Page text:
Medicare Part B covers a wide range of medical services, including outpatient care, doctor’s visits, outpatient procedures, medical equipment, mammograms, blood purchase, cancer treatment, and cardiac rehabilitation.

Typically, you are not required to enroll for Part B if you have “creditable coverage” from a different source, such as your employer or spouse’s employer. If you don’t enroll in Part B and don’t have any creditable coverage from another source, you may be forced to pay a hefty penalty later on.

For Part B, you pay a monthly premium, but the premium will be deducted from your monthly payment if you are on Social Security.

The annual deductible for Part B is expected to rise to $203 in 2021 from $198 in 2020. Once you meet the annual deductible, you will be expected to pay 20% of the approved medical service cost as long as your healthcare provider accepts Medicare assignment.

3. Medicare Part C: Medicare Advantage

Medicare Part C is also known as Medicare Advantage and serves as an alternative to Parts A and B. However, Part C is usually offered through private insurance companies that collaborate with Medicare to provide Parts A and B benefits.

In simple words, your medical services won’t be paid for by the conventional Medicare program.

The primary advantage of Medicare Advantage is that you get the freedom to choose your own insurance provider as well as the possibility of obtaining more comprehensive prescription drug coverage.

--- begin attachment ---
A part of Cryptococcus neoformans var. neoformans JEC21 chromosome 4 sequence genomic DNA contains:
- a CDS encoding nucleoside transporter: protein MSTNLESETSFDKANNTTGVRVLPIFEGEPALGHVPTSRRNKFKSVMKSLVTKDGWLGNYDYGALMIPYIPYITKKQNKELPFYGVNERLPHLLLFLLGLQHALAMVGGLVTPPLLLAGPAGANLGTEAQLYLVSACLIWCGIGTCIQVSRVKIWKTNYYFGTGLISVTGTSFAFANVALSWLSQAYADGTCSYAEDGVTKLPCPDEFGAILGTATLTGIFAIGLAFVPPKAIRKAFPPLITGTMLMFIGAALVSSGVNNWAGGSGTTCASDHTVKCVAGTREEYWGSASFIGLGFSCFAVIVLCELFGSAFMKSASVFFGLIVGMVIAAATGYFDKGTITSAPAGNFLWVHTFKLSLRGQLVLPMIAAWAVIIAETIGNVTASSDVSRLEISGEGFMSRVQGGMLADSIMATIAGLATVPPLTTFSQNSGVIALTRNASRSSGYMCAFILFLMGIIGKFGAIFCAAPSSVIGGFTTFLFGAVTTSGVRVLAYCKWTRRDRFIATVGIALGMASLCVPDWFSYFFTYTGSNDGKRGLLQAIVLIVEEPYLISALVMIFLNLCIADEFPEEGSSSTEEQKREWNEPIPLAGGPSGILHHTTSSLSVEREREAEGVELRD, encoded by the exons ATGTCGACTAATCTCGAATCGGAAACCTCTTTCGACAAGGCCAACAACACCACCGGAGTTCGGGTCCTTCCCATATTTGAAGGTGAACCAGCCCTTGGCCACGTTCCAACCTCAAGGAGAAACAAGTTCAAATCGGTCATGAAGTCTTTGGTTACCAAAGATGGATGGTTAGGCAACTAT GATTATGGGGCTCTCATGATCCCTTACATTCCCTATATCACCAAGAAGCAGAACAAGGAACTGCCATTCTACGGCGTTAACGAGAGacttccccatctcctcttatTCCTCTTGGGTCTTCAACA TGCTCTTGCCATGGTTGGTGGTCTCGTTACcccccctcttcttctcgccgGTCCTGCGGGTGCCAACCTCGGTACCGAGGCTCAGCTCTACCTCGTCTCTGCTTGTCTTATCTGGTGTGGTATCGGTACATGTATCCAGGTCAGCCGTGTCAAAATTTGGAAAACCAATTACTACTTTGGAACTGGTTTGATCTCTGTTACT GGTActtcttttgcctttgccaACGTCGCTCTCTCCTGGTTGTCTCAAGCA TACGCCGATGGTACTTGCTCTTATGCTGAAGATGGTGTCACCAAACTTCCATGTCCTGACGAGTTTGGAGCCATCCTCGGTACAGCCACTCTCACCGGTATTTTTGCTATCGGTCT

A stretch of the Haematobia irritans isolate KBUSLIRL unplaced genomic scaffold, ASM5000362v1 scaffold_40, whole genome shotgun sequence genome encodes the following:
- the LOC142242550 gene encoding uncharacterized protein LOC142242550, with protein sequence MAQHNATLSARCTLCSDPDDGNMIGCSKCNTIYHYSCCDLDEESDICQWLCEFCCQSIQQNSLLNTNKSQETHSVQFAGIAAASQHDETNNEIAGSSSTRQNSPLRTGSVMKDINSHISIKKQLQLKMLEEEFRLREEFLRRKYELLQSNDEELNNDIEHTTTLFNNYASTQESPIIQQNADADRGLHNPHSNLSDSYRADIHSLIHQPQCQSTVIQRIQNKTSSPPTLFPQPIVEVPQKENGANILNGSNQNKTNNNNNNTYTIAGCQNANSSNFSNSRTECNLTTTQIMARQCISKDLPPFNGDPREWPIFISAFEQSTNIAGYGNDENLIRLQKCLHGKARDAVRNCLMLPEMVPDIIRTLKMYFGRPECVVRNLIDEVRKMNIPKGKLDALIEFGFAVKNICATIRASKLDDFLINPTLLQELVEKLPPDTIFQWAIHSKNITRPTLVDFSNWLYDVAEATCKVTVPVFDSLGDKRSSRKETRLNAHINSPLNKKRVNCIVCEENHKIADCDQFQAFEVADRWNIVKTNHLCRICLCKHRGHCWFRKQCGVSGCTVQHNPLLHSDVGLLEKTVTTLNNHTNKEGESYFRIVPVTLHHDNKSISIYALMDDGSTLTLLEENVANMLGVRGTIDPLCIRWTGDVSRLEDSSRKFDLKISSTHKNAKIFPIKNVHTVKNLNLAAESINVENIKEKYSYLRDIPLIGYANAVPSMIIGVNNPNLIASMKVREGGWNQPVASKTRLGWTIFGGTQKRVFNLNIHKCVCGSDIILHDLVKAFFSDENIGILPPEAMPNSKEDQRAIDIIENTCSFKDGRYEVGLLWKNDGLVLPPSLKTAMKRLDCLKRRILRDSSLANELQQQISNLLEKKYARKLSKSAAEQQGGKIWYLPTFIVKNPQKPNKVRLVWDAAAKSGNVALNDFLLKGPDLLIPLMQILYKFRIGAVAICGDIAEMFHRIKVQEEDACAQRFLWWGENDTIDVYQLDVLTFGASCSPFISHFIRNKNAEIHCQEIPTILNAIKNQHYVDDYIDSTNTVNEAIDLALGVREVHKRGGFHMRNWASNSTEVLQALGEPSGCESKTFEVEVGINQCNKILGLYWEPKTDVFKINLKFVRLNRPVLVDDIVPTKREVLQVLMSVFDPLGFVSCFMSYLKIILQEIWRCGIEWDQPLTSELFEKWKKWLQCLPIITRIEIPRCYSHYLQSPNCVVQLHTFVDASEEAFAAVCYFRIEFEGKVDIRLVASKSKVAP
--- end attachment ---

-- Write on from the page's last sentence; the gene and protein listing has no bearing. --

Medicare Supplement

You are generally eligible to enroll for Medicare Advantage if you stay in an area where the plan offered has Medicare Parts A and B, and you don’t have End-Stage Renal Disease (ESRD).

Since Medicare Part C is offered by private insurance companies, you need to find an accredited provider through Medicare’s Plan Finder and then proceed to sign up for Medicare Advantage through the company’s official website.

Part C costs tend to vary depending on the plan provider. The average Medicare Part C plan with prescription drug coverage will cost approximately $21/month in 2021.

4. Medicare Part D: Prescription Drugs

Medicare Part D is also known as a prescription drug and is administered by private health insurance companies. Part D is optional and will most likely be included in any Medicare Advantage plan you purchase.

Depending on your plan and provider, you may be required to pay an annual deductible before your plan starts to cover your eligible drug costs. Some Part D plans have co-payments.

Prescription drug plans usually have a coverage gap known as the “doughnut hole.”  The term is used to describe a temporary limit on what your plan will cover and kicks in after you and your provider have spent a specific amount of money in combined costs.

For instance, in 2020, the doughnut hole kicks in once you and your insurance provider have spent a combined $4,020 on prescriptions, but the figure is expected to rise to $4,130 in 2021.

Making an Informed Decision

If you are still new to Medicare, it is crucial to determine which Medicare plan will suit your healthcare and financial needs. Going through the different plans and comparing costs can be quite tedious and challenging.

Speaking to an independent Medicare Insurance agent can help you to make an informed decision. Our team of independent Medicare agents is here to help you find a plan that suits your need by comparing the different plans available in your area.

Talk to us today and let us help you find an ideal Medicare plan that will suit your health and financial needs.